The opportunities for and threats to the growth of digital financial services

What we know

The digital ecosystem is the collection of organizations, individuals, and policies that interact in complex ways to enable and deliver digital financial services. It continues to evolve and transform due to its modularity, economies of scale and scope, and dynamism.1 While predicting exactly what lies ahead is difficult, there are clear signs indicating the shift to a digital ecosystem: smartphone adoption will continue, with a global forecast rate of 65% of total network connections by 2020 (55% for sub-Saharan Africa2); it is expected that more than half of the global population will be online by 20203; the app model—not the open publishing model of the Web—will be the default for software and content development in emerging markets,4 and alongside this, mobile technology will shift consumer engagement, particularly through the rapid growth of messaging platforms.5 Looking ahead, digital finance is expected to be “…easy to use, more tailored to user needs, more varied in terms of services and more integrated into people’s lives.”6 Yet how will the shift to the digital ecosystem impact this next generation of digital finance, and what opportunities or threats will help or hinder innovation and development?

The path from cash-heavy to a digital ecosystem remains unclear

Existing research has identified some likely scenarios and stages of development that a country may experiences as it transitions from a cash-heavy to a digital ecosystem. Andrade and Mas map out five different scenarios for the transition to digital finance, from a “tipped market”— driven by the dominant market leader—to an “innovation” scenario—driven by FinTech players with new service models that unleash customer value.7

Similarly, Radcliffe and Voorhies identify four development stages on the path towards a digital finance ecosystem, which include first offering basic connectivity, then digital remote payments, followed by a full suite of digital financial services, and, finally, digital in-store purchases.8 However, they emphasize that not every market is expected to follow this linear path and that some will leapfrog or reverse these stages.9 China is a notable example of this leapfrogging. Digital payments and e-commerce were the initial drivers of adoption, and expansion into remote payments and other digital financial services followed thereafter.10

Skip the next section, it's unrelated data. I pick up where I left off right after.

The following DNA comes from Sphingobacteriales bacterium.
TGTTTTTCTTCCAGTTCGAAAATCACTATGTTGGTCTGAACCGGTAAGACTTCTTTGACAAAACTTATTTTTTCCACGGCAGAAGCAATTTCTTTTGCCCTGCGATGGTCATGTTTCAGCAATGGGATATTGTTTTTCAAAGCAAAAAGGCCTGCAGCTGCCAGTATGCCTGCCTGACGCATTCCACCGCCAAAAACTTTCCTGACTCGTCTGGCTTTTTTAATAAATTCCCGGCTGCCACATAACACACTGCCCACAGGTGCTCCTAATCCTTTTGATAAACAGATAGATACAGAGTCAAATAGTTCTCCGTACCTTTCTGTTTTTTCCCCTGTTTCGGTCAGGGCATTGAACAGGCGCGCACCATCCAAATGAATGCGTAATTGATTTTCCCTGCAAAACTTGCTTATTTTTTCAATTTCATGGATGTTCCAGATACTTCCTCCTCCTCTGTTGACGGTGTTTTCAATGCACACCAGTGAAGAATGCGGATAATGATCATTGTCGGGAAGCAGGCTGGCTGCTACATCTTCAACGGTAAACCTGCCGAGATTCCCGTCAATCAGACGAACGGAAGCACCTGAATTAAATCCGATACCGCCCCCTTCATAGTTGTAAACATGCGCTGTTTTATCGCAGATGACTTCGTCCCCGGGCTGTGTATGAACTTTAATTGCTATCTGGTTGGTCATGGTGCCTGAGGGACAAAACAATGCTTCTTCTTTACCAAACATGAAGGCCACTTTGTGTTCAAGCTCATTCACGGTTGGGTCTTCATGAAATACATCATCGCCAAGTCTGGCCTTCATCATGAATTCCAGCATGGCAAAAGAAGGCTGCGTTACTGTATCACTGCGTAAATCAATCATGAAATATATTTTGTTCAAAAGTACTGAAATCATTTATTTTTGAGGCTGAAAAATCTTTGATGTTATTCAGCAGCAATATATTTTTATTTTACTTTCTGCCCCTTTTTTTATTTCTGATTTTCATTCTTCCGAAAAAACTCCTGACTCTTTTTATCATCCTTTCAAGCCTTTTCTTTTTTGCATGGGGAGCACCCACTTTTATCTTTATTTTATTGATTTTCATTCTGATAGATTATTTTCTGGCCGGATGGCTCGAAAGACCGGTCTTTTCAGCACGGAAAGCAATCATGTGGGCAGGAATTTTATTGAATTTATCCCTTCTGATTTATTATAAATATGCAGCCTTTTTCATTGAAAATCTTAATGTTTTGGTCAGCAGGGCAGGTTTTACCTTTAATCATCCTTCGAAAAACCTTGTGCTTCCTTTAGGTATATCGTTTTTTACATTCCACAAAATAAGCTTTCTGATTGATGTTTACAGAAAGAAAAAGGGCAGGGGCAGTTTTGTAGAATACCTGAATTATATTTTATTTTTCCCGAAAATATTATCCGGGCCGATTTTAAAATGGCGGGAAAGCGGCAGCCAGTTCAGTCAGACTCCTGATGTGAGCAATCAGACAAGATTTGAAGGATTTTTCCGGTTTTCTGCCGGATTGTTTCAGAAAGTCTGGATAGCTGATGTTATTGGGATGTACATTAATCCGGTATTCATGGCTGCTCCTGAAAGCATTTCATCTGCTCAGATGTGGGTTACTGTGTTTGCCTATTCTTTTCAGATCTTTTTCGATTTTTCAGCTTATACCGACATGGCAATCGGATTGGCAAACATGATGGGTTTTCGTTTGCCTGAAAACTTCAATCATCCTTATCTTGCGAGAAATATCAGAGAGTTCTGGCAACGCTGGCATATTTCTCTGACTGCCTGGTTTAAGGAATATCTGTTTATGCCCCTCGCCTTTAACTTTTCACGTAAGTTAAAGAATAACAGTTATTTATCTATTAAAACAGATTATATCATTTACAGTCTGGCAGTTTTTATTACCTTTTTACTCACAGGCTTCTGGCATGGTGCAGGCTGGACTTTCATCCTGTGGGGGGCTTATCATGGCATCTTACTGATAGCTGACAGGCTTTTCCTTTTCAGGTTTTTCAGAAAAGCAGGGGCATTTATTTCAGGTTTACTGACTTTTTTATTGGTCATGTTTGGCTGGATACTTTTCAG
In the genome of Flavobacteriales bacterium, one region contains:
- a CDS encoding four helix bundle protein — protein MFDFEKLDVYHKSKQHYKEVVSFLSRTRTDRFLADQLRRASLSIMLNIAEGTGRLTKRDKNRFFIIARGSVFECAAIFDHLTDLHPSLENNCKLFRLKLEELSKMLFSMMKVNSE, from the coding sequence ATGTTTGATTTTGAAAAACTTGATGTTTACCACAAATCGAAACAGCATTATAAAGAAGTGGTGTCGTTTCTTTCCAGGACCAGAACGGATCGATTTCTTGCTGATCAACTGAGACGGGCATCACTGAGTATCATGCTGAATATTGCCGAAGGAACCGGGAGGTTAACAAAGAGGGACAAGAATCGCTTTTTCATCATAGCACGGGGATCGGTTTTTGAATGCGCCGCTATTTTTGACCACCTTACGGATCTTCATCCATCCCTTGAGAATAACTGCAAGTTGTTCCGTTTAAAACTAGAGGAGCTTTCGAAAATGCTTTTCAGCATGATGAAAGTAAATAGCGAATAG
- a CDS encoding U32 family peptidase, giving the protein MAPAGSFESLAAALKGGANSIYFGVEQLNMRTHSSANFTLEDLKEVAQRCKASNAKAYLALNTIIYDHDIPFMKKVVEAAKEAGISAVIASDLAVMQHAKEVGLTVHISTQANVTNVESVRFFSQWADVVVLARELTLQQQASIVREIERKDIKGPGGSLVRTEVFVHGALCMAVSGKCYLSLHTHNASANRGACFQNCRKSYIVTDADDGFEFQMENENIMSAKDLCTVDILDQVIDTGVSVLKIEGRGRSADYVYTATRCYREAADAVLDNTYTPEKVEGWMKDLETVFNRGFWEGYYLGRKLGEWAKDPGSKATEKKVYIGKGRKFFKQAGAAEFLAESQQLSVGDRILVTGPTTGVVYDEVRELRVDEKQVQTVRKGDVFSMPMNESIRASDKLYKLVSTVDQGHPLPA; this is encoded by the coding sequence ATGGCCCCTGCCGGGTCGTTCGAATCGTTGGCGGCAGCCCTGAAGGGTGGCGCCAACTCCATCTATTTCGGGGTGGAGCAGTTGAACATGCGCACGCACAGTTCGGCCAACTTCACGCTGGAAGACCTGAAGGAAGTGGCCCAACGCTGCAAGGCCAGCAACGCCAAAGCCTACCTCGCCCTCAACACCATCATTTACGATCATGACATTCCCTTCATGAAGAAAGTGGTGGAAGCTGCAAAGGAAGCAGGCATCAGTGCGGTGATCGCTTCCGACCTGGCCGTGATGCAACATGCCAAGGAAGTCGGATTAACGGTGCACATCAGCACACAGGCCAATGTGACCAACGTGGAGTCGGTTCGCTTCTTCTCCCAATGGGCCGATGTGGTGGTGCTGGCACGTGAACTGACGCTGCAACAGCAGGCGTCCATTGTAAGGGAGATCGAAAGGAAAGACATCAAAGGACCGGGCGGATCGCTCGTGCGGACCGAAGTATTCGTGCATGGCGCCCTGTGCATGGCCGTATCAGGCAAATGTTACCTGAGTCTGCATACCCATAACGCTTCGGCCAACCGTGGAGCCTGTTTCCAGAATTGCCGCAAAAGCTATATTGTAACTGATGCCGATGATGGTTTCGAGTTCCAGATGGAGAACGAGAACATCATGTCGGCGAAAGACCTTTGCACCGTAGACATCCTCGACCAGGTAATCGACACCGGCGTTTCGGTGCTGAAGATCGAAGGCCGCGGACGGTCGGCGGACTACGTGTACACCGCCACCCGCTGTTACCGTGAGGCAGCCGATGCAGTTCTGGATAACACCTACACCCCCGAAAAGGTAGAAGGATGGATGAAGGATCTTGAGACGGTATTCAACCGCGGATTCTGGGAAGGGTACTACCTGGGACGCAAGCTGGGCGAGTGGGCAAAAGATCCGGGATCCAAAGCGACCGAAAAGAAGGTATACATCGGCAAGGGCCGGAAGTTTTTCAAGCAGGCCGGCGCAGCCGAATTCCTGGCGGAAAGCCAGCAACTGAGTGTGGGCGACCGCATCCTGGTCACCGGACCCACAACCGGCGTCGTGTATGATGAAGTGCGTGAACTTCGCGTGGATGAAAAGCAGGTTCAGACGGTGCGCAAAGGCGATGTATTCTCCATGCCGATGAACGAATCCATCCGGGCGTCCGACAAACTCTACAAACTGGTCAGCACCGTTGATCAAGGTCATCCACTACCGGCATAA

Further, BFA and the Better than Cash Alliance (BTCA) reviewed countries at different stages of the cash-lite transition, and theorize that the transition can be realized through a coordinated approach of shifting behaviors: moving first by digitizing easier use cases (such as bulk payers) and then to the more challenging ones, which require greater behavioral change, such as merchants and consumers.11

While researchers have many different theories for the shift to a digital ecosystem, the most effective route remains unclear. Nevertheless, market considerations will play a big role in determining the most effective path in a given country.

For digital finance providers,12 market considerations for success are well-documented—for newer players, considerations are still being scoped

To successfully offer products and services, digital finance providers can consider a variety of factors, for instance: access to mobile data connectivity and channels (especially for banks and other non-mobile operator providers); smartphone penetration (for better user experiences and to reduce dependence on mobile operators); the extent of informality and whether companies are incentivized to conduct business digitally; the structure of potential agent networks (including existing retail networks); and security and cash transport costs.13

For mobile money providers, there is stronger evidence on what it takes for mobile money to succeed, as the first-ever large-sample quantitative assessment was completed in 2016 by the GSMA.14 Multi-variable regression analyses identified several factors at the country and provider level leading to the success of mobile money, of which enabling regulation is an important predictor.15 Moreover, the research found, among other predictors of success, that MNOs with the largest market share of mobile connections were more likely to capture a greater proportion of a country’s overall addressable market for mobile money and that providers whose operations span multiple countries capture a greater market share than single-service providers.16